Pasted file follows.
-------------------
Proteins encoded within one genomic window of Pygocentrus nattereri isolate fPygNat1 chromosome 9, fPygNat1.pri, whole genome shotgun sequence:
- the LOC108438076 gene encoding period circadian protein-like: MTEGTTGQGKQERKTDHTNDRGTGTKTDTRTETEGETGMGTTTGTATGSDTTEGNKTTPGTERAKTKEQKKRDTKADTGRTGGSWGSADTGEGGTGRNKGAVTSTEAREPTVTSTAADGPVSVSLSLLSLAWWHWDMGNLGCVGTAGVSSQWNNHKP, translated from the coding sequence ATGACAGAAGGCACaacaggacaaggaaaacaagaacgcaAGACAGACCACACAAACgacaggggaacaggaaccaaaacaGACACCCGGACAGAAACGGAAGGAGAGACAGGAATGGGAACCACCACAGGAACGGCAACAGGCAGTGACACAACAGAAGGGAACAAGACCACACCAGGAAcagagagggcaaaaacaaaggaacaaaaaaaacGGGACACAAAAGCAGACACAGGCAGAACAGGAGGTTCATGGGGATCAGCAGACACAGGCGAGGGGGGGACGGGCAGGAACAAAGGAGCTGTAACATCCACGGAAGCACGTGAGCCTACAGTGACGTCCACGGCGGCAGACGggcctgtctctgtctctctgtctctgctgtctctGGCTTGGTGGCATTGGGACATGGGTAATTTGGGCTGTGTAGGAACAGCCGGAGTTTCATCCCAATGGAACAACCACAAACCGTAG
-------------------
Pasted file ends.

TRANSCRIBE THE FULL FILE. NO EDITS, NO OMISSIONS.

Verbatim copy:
Proteins encoded within one genomic window of Pygocentrus nattereri isolate fPygNat1 chromosome 9, fPygNat1.pri, whole genome shotgun sequence:
- the LOC108438076 gene encoding period circadian protein-like: MTEGTTGQGKQERKTDHTNDRGTGTKTDTRTETEGETGMGTTTGTATGSDTTEGNKTTPGTERAKTKEQKKRDTKADTGRTGGSWGSADTGEGGTGRNKGAVTSTEAREPTVTSTAADGPVSVSLSLLSLAWWHWDMGNLGCVGTAGVSSQWNNHKP, translated from the coding sequence ATGACAGAAGGCACaacaggacaaggaaaacaagaacgcaAGACAGACCACACAAACgacaggggaacaggaaccaaaacaGACACCCGGACAGAAACGGAAGGAGAGACAGGAATGGGAACCACCACAGGAACGGCAACAGGCAGTGACACAACAGAAGGGAACAAGACCACACCAGGAAcagagagggcaaaaacaaaggaacaaaaaaaacGGGACACAAAAGCAGACACAGGCAGAACAGGAGGTTCATGGGGATCAGCAGACACAGGCGAGGGGGGGACGGGCAGGAACAAAGGAGCTGTAACATCCACGGAAGCACGTGAGCCTACAGTGACGTCCACGGCGGCAGACGggcctgtctctgtctctctgtctctgctgtctctGGCTTGGTGGCATTGGGACATGGGTAATTTGGGCTGTGTAGGAACAGCCGGAGTTTCATCCCAATGGAACAACCACAAACCGTAG